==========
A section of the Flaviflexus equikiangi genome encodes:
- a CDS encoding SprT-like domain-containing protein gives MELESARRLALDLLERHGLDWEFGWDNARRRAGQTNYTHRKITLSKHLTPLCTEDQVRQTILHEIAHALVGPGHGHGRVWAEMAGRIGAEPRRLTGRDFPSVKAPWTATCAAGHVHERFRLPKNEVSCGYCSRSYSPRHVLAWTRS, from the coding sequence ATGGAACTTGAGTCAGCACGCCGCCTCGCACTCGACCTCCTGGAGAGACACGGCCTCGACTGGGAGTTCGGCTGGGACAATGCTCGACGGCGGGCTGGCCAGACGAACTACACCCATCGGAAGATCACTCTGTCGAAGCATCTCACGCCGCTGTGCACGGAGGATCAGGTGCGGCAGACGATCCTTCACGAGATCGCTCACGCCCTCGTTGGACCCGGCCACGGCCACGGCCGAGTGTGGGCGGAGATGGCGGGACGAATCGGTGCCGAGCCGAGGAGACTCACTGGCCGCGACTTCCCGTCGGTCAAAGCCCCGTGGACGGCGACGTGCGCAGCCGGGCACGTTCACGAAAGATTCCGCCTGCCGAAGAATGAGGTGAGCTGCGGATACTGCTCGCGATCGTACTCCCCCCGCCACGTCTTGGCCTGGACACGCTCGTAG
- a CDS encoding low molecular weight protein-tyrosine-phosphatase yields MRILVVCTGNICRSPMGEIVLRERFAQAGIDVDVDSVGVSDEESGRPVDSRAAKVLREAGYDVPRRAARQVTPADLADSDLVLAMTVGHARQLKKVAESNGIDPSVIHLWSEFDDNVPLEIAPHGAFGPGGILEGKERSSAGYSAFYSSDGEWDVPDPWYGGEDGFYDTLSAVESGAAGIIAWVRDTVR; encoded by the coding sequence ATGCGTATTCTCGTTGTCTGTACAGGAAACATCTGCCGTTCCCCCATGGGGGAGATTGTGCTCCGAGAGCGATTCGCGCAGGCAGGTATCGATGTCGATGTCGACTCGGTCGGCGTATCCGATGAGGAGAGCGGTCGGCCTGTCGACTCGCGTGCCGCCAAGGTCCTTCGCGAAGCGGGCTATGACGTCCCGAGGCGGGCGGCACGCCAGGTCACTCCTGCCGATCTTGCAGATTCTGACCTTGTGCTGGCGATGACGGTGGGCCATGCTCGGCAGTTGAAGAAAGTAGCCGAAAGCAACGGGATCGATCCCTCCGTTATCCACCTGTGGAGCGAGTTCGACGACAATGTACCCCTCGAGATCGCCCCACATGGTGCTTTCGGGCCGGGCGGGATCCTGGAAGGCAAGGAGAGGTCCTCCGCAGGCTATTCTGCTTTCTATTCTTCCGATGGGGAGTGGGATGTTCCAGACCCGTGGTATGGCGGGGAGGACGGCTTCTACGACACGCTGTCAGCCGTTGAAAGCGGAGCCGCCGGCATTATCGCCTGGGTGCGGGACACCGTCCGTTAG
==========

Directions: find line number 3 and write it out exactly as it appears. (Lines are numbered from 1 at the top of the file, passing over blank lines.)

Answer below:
- a CDS encoding low molecular weight protein-tyrosine-phosphatase yields MRILVVCTGNICRSPMGEIVLRERFAQAGIDVDVDSVGVSDEESGRPVDSRAAKVLREAGYDVPRRAARQVTPADLADSDLVLAMTVGHARQLKKVAESNGIDPSVIHLWSEFDDNVPLEIAPHGAFGPGGILEGKERSSAGYSAFYSSDGEWDVPDPWYGGEDGFYDTLSAVESGAAGIIAWVRDTVR; encoded by the coding sequence ATGCGTATTCTCGTTGTCTGTACAGGAAACATCTGCCGTTCCCCCATGGGGGAGATTGTGCTCCGAGAGCGATTCGCGCAGGCAGGTATCGATGTCGATGTCGACTCGGTCGGCGTATCCGATGAGGAGAGCGGTCGGCCTGTCGACTCGCGTGCCGCCAAGGTCCTTCGCGAAGCGGGCTATGACGTCCCGAGGCGGGCGGCACGCCAGGTCACTCCTGCCGATCTTGCAGATTCTGACCTTGTGCTGGCGATGACGGTGGGCCATGCTCGGCAGTTGAAGAAAGTAGCCGAAAGCAACGGGATCGATCCCTCCGTTATCCACCTGTGGAGCGAGTTCGACGACAATGTACCCCTCGAGATCGCCCCACATGGTGCTTTCGGGCCGGGCGGGATCCTGGAAGGCAAGGAGAGGTCCTCCGCAGGCTATTCTGCTTTCTATTCTTCCGATGGGGAGTGGGATGTTCCAGACCCGTGGTATGGCGGGGAGGACGGCTTCTACGACACGCTGTCAGCCGTTGAAAGCGGAGCCGCCGGCATTATCGCCTGGGTGCGGGACACCGTCCGTTAG